The concept of invasion should also be defined as accurately as possible. The invasion and aggressiveness criteria are sometimes mistakenly exchanged. On the one hand, there are widely invasive tumors with an indolent behavior. On the other hand, all aggressive tumors are invasive, and invasion is the most important clinical feature because it conditions complete surgical resection of the tumor and is associated to a greater likelihood of recurrence or relapse.10 Invasion has historically been defined based on pathological, radiological, and surgical evidence. However, microscopic invasion of dura mater is present in most macroadenomas, as well as in some microadenomas, and is not correlated to tumor behavior after surgery. By contrast, there appears to be a good correlation between the invasion detected during endoscopic surgery and that established radiographically,11 with these two parameters being possibly sufficient to define a pituitary tumor as invasive.

Finally, pathological markers of proliferation should be clearly established. The criteria in the 2004 WHO classification (Ki-67 > 3%, strong p53 staining, and increased mitotic activity) have not been prospectively validated in the clinical setting. In fact, different Ki-67 thresholds ranging from 3% and 10% have been proposed. However, although there are pituitary tumors with low Ki-67 indices showing an aggressive behavior, most of these have Ki-67 ratios greater than 10%, as compared to the Ki-67 levels of 1%–3% seen in slowly growing tumors. The recommendation to continue using this marker is therefore maintained. However, attention should be paid to the type of antibody used for its detection and the method to fix the preparation, and the estimate should be replaced by the absolute count, using for this the appropriate programs. The other proliferation indices, a mitotic count >2 and p53 staining intensity >10 nuclei per 10 fields, also have observer-related methodological limitations. A recent European Endocrine Society survey of 93 aggressive pituitary tumors and 34 carcinomas found Ki-67 values ≥3% in 81% and 85%, strong (>10) positivity for p53 in 73% and 78%, and mitotic counts >2 mitoses per 10 fields in 63% and 90% respectively.12 Based on these findings, routine assessment of Ki-67 and the other two markers is recommended only when the index is ≥3%7.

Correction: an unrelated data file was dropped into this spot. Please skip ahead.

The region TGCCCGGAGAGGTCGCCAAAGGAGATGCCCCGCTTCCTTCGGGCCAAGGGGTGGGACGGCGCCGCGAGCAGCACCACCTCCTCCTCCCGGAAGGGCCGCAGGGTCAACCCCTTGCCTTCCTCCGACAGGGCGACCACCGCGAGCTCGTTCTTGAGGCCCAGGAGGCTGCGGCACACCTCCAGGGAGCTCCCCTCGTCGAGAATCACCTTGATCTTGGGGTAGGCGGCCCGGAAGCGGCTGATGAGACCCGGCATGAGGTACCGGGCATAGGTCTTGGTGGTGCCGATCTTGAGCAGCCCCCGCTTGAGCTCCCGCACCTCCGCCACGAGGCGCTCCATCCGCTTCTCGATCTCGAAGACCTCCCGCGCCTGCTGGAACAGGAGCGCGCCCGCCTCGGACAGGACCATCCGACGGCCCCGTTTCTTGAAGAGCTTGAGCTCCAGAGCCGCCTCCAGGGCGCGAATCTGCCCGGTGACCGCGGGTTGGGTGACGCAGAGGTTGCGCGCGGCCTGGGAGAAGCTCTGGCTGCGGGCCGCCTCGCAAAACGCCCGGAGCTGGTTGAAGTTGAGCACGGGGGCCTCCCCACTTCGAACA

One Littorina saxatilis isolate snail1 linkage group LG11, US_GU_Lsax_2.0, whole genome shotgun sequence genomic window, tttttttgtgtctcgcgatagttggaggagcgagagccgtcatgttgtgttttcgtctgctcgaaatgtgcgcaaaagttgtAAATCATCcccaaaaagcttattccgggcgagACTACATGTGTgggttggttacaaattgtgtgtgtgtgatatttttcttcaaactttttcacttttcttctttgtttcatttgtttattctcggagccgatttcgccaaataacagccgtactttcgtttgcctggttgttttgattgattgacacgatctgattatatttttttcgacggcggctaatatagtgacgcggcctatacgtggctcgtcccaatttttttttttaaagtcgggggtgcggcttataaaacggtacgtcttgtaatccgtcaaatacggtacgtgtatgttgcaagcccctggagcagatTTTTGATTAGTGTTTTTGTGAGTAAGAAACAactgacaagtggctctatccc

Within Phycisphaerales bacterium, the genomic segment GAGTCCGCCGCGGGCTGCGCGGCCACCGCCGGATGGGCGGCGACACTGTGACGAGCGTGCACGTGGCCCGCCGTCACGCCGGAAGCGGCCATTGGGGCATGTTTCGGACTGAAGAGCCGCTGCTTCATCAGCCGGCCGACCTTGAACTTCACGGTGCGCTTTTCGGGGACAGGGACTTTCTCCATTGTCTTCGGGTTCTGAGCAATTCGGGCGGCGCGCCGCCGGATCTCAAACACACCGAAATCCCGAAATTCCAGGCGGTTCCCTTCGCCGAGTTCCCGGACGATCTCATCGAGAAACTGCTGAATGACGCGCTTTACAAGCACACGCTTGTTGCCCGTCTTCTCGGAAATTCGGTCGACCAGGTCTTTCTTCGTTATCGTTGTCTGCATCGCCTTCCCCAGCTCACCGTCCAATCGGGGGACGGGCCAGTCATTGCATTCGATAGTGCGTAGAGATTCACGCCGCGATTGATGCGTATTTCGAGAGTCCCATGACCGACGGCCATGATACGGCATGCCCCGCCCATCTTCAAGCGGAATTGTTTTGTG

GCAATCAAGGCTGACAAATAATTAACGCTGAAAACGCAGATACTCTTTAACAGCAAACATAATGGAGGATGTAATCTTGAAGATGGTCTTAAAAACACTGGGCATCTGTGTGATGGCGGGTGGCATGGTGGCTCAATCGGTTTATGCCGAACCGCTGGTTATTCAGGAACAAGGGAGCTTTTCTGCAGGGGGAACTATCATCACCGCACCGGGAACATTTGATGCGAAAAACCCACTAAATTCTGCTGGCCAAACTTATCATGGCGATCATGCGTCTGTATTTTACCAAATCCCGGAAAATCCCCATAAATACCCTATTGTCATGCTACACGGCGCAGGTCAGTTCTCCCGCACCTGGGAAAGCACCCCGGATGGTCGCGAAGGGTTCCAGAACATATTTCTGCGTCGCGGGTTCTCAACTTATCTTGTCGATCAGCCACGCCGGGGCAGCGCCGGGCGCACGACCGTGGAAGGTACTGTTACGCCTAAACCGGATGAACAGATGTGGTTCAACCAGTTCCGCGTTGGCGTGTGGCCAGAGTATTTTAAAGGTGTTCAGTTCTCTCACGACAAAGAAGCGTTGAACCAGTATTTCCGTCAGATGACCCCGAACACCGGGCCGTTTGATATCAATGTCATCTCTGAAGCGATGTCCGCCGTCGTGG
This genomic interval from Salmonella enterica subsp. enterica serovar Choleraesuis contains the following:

The second question is whether aggressive tumors are amenable to a different therapeutic strategy than other pituitary tumors. Surely, yes. The presence of invasion and the tendency to relapse of these tumors makes it highly advisable that they be operated on by surgical teams of proven experience, and that repeat surgery is performed as often as required to reduce local compression symptoms. Adjuvant radiotherapy should not be delayed when tumor growth or hormone hypersecretion cannot be controlled by surgery. Finally, other medical treatments should be used, as these tumors are usually refractory to somatostatin analogues or dopamine agonists. Although specific cases of response to systemic chemotherapy, to inhibitors of the vasoendothelial growth factor (bevacizumab), the mTOR pathway (everolimus), or tyrosine kinase (lapatinib), and to peptide receptor radionuclide therapy agents (111In-DTPA-octreotide, 177Lu-DOTATATE, 177Lu-DOTATOC,13 90Yttrium-DOTATE) have been reported, it is still recommended to use temozolamide alone as first-line chemotherapy.7 Temozolamide was first used in 2006, and subsequent series have confirmed its efficacy, reporting disease stabilization rates in aggressive adenomas and carcinomas of 29% and 17.4% respectively after 5.5–120 months of follow-up.14 These results have been supported by a recent survey by the European Endocrine Society.12 However, it will be necessary to wait for the results with the immune checkpoint inhibitors CTLA-4 and PD-1, for which there have already been some reports.

In conclusion, according to Pedro Iglesias et al.,1 not all pituitary tumors have an indolent behavior, and some of them pose a significant diagnostic and therapeutic challenge. This justifies the positioning of the Pituitary Society,15 which recommends that a condition of such low prevalence but very high complexity be treated by units of excellence with proven experience in pituitary disease.

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Please cite this article as: Picó A. Tumores adenohipofisarios agresivos: Reto diagnóstico y terapéutico para las Unidades Multidisciplinares de Excelencia en Patología Hipofisaria. Endocrinol Diabetes Nutr. 2020;67:75–77.